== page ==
An antibiotic (or antibacterial) is something that kills bacteria or slows the growth of bacteria. They are often medicines used to cure diseases. Antibiotics do not harm people. Penicillin is a popular antibiotic. Antibiotics started to be produced in 1939. Antibiotics cannot stop a virus. Antibiotics are not the same thing as antibodies.
Today, people worry that in future bacteria will not be affected by antibiotics, because bacteria might evolve and become too strong. This is called antibiotic resistance. This can happen when antibiotics are used too much. If they are used a lot, some bacteria may get used to them and not be harmed by them. This is when bacteria build up a resistance to the drug e.g. penicilin. These bacteria could then multiply and make a large colony which would not be affected by antibiotics. Therefore rendering the drug useless.
History[change | edit source]
The term antibiotic was first used in 1942 by Selman Waksman and his collaborators in journal articles to describe any substance produced by a microorganism that is antagonistic to the growth of other microorganisms in high dilution. This definition cut out substances which kill bacteria, but are not produced by microorganisms (such as gastric juices and hydrogen peroxide). It also excluded synthetic antibacterial compounds such as the sulfonamides.
Use[change | edit source]
Certain bacteria are only affected by specific types of antibiotics. Patients might need different types or different amounts of antibiotics depending on what bacteria is causing their health problems. Because of this, antibiotics should always be used under the supervision of a medical doctor (or other certified medical practitioner). The doctor can also watch for side effects and change the patient's treatment when necessary. Antibiotics are very useful when your body is infected by a bacteria. Antibiotics don't kill virus, so it is useless against a viral infection. Patients must determine if the infection is of viral or bacterial origin before taking antibiotics, this is another reason why a medical doctor should prescribe antibiotics instead of relying on self-medication.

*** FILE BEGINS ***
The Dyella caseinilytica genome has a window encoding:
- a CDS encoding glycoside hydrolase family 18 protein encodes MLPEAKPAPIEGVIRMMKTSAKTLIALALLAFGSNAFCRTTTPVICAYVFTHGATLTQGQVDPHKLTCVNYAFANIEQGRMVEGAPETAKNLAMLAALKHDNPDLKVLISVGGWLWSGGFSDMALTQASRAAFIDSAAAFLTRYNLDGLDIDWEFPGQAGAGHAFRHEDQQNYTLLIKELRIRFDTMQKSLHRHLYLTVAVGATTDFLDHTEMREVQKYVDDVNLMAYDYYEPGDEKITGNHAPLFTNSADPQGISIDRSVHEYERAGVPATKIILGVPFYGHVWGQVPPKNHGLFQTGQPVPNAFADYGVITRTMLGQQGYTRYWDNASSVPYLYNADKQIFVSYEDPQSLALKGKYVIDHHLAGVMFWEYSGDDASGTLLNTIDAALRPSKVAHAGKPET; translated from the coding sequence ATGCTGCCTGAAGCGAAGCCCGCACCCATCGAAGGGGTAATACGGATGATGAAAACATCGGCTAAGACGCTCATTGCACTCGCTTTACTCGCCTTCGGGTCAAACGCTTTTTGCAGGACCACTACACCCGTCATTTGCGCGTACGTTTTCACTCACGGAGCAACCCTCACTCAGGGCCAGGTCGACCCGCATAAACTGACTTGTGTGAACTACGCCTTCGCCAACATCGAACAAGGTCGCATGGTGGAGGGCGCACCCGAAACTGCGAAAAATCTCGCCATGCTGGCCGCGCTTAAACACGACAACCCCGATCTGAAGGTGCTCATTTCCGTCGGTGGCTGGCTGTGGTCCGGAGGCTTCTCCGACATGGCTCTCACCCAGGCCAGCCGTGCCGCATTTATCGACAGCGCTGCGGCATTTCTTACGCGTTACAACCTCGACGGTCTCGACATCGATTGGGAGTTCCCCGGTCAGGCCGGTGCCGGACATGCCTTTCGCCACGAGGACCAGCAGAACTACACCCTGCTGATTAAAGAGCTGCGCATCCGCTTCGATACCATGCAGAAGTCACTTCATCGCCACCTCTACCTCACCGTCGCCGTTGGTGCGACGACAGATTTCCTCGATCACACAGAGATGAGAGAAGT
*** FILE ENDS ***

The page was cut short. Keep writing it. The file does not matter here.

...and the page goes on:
References[change | edit source]
- Waksman S.A. 1947. What is an antibiotic or an antibiotic substance?. Mycologia 39 (5): 565–569. 
- von Nussbaum F. et al. (2006). "Medicinal Chemistry of Antibacterial Natural Products – Exodus or Revival?". Angew. Chem. Int. Ed. 45 (31): 5072–5129. doi:10.1002/anie.200600350. PMID 16881035.
Other websites[change | edit source]
- http://tequin.legalview.info/wikipedia/Antibiotic/ Gives a description of the word. (Complex)